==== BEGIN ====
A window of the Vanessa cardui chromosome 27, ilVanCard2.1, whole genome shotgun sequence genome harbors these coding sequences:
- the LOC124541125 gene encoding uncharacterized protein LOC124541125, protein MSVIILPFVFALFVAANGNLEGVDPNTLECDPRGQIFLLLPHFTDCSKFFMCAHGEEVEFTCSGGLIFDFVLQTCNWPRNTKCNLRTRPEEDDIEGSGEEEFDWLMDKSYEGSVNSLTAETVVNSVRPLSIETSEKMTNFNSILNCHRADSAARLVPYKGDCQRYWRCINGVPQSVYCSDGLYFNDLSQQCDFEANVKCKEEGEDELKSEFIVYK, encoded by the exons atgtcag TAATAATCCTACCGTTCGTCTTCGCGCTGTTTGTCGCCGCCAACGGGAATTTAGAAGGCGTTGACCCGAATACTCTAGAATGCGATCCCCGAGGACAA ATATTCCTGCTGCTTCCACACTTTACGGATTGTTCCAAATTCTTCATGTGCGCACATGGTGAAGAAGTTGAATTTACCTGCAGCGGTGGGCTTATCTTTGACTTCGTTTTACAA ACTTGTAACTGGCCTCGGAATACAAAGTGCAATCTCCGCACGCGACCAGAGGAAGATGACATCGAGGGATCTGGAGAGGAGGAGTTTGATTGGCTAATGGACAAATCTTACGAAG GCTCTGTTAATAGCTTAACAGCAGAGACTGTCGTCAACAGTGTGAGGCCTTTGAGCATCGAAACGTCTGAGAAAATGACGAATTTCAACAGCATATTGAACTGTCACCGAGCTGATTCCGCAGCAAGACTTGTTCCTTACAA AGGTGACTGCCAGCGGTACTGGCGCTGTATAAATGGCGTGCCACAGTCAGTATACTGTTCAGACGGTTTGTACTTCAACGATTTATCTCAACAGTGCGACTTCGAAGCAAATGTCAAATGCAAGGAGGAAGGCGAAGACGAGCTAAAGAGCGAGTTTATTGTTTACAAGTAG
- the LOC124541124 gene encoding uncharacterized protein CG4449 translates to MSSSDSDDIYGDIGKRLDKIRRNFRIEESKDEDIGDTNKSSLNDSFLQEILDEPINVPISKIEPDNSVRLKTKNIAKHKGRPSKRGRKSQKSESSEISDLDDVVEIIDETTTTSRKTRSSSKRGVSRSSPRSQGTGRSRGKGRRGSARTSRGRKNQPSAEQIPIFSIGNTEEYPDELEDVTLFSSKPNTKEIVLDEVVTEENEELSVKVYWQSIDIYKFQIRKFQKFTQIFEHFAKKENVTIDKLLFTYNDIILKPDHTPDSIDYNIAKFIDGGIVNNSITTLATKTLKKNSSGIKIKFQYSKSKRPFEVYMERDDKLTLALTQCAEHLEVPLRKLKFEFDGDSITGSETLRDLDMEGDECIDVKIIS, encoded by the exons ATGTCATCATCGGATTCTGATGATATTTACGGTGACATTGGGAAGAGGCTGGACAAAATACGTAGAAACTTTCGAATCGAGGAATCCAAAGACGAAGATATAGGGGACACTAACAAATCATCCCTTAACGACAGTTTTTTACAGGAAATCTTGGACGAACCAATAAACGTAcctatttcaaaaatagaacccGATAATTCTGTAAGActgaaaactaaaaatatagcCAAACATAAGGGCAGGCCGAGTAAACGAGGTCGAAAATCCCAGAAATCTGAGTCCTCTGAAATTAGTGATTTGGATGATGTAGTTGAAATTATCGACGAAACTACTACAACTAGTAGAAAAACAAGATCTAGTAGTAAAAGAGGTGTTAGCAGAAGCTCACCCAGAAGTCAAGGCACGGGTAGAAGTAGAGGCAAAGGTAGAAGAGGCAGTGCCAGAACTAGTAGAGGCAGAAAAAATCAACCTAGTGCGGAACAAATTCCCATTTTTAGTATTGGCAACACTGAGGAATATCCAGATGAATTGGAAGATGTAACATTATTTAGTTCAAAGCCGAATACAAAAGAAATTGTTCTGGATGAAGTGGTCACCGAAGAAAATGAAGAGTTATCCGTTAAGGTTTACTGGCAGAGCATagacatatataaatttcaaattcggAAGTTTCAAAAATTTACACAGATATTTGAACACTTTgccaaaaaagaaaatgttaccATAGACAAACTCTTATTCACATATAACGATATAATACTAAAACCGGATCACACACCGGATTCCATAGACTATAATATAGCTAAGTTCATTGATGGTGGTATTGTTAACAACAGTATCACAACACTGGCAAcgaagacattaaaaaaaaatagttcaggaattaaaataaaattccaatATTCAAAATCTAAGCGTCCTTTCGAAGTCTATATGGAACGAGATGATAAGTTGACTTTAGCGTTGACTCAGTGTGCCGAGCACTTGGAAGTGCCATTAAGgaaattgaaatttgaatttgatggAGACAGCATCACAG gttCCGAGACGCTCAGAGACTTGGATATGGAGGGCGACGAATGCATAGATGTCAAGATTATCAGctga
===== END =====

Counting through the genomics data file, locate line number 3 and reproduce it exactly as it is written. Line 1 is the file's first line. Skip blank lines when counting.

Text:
- the LOC124541124 gene encoding uncharacterized protein CG4449 translates to MSSSDSDDIYGDIGKRLDKIRRNFRIEESKDEDIGDTNKSSLNDSFLQEILDEPINVPISKIEPDNSVRLKTKNIAKHKGRPSKRGRKSQKSESSEISDLDDVVEIIDETTTTSRKTRSSSKRGVSRSSPRSQGTGRSRGKGRRGSARTSRGRKNQPSAEQIPIFSIGNTEEYPDELEDVTLFSSKPNTKEIVLDEVVTEENEELSVKVYWQSIDIYKFQIRKFQKFTQIFEHFAKKENVTIDKLLFTYNDIILKPDHTPDSIDYNIAKFIDGGIVNNSITTLATKTLKKNSSGIKIKFQYSKSKRPFEVYMERDDKLTLALTQCAEHLEVPLRKLKFEFDGDSITGSETLRDLDMEGDECIDVKIIS, encoded by the exons ATGTCATCATCGGATTCTGATGATATTTACGGTGACATTGGGAAGAGGCTGGACAAAATACGTAGAAACTTTCGAATCGAGGAATCCAAAGACGAAGATATAGGGGACACTAACAAATCATCCCTTAACGACAGTTTTTTACAGGAAATCTTGGACGAACCAATAAACGTAcctatttcaaaaatagaacccGATAATTCTGTAAGActgaaaactaaaaatatagcCAAACATAAGGGCAGGCCGAGTAAACGAGGTCGAAAATCCCAGAAATCTGAGTCCTCTGAAATTAGTGATTTGGATGATGTAGTTGAAATTATCGACGAAACTACTACAACTAGTAGAAAAACAAGATCTAGTAGTAAAAGAGGTGTTAGCAGAAGCTCACCCAGAAGTCAAGGCACGGGTAGAAGTAGAGGCAAAGGTAGAAGAGGCAGTGCCAGAACTAGTAGAGGCAGAAAAAATCAACCTAGTGCGGAACAAATTCCCATTTTTAGTATTGGCAACACTGAGGAATATCCAGATGAATTGGAAGATGTAACATTATTTAGTTCAAAGCCGAATACAAAAGAAATTGTTCTGGATGAAGTGGTCACCGAAGAAAATGAAGAGTTATCCGTTAAGGTTTACTGGCAGAGCATagacatatataaatttcaaattcggAAGTTTCAAAAATTTACACAGATATTTGAACACTTTgccaaaaaagaaaatgttaccATAGACAAACTCTTATTCACATATAACGATATAATACTAAAACCGGATCACACACCGGATTCCATAGACTATAATATAGCTAAGTTCATTGATGGTGGTATTGTTAACAACAGTATCACAACACTGGCAAcgaagacattaaaaaaaaatagttcaggaattaaaataaaattccaatATTCAAAATCTAAGCGTCCTTTCGAAGTCTATATGGAACGAGATGATAAGTTGACTTTAGCGTTGACTCAGTGTGCCGAGCACTTGGAAGTGCCATTAAGgaaattgaaatttgaatttgatggAGACAGCATCACAG gttCCGAGACGCTCAGAGACTTGGATATGGAGGGCGACGAATGCATAGATGTCAAGATTATCAGctga